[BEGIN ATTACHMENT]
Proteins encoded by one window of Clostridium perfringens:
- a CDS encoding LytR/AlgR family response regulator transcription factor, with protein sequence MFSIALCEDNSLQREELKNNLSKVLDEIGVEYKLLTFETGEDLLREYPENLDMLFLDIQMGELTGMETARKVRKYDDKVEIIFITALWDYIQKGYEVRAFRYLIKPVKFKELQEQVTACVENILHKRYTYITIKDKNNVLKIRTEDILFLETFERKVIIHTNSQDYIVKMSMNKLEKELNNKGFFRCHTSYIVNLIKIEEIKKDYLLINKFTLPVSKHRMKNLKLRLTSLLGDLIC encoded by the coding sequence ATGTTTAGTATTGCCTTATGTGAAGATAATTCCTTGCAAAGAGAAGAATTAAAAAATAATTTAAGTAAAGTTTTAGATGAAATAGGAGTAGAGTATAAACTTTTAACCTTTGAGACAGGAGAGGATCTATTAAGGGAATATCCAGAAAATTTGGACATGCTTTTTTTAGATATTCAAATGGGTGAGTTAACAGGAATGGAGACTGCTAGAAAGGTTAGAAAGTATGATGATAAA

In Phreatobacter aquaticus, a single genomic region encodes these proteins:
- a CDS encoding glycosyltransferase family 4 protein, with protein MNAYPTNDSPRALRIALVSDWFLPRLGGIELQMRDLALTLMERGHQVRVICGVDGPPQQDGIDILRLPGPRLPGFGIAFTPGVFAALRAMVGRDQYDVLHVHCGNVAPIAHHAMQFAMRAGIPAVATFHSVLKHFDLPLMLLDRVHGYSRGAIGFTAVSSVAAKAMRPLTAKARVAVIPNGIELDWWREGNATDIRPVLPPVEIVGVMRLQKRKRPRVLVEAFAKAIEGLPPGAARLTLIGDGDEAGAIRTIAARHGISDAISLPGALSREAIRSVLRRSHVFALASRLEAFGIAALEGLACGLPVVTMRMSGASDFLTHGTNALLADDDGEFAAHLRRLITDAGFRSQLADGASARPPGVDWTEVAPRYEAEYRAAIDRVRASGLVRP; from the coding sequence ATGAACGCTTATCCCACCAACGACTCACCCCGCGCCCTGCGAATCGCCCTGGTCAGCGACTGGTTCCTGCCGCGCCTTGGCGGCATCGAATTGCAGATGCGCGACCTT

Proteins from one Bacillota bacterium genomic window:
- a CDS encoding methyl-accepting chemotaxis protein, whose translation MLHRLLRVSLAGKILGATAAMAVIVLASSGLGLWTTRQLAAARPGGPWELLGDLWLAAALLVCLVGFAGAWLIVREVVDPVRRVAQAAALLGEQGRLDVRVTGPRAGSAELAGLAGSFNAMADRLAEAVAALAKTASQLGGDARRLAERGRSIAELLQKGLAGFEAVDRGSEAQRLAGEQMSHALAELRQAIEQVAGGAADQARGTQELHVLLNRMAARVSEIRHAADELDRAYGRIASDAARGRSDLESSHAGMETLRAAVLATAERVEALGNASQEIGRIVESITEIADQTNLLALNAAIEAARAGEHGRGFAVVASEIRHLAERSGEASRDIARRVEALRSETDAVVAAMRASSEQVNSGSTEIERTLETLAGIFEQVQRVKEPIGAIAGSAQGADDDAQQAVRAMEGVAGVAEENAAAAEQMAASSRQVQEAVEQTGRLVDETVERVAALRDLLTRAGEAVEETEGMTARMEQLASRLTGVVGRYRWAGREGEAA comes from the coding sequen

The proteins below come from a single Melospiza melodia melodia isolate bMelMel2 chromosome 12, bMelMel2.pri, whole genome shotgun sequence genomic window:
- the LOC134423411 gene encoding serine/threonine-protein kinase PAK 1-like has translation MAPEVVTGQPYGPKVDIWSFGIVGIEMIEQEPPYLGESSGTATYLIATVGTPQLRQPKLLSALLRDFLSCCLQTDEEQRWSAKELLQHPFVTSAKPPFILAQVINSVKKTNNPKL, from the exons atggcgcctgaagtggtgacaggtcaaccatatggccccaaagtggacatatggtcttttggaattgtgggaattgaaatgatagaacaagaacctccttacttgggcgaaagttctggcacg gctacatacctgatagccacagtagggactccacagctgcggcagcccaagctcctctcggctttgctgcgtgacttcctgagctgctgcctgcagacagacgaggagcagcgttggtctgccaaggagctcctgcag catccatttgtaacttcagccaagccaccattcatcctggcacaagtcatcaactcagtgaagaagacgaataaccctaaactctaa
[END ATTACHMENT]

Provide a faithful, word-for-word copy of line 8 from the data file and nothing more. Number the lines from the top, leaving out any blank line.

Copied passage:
- the LOC134423411 gene encoding serine/threonine-protein kinase PAK 1-like has translation MAPEVVTGQPYGPKVDIWSFGIVGIEMIEQEPPYLGESSGTATYLIATVGTPQLRQPKLLSALLRDFLSCCLQTDEEQRWSAKELLQHPFVTSAKPPFILAQVINSVKKTNNPKL, from the exons atggcgcctgaagtggtgacaggtcaaccatatggccccaaagtggacatatggtcttttggaattgtgggaattgaaatgatagaacaagaacctccttacttgggcgaaagttctggcacg gctacatacctgatagccacagtagggactccacagctgcggcagcccaagctcctctcggctttgctgcgtgacttcctgagctgctgcctgcagacagacgaggagcagcgttggtctgccaaggagctcctgcag catccatttgtaacttcagccaagccaccattcatcctggcacaagtcatcaactcagtgaagaagacgaataaccctaaactctaa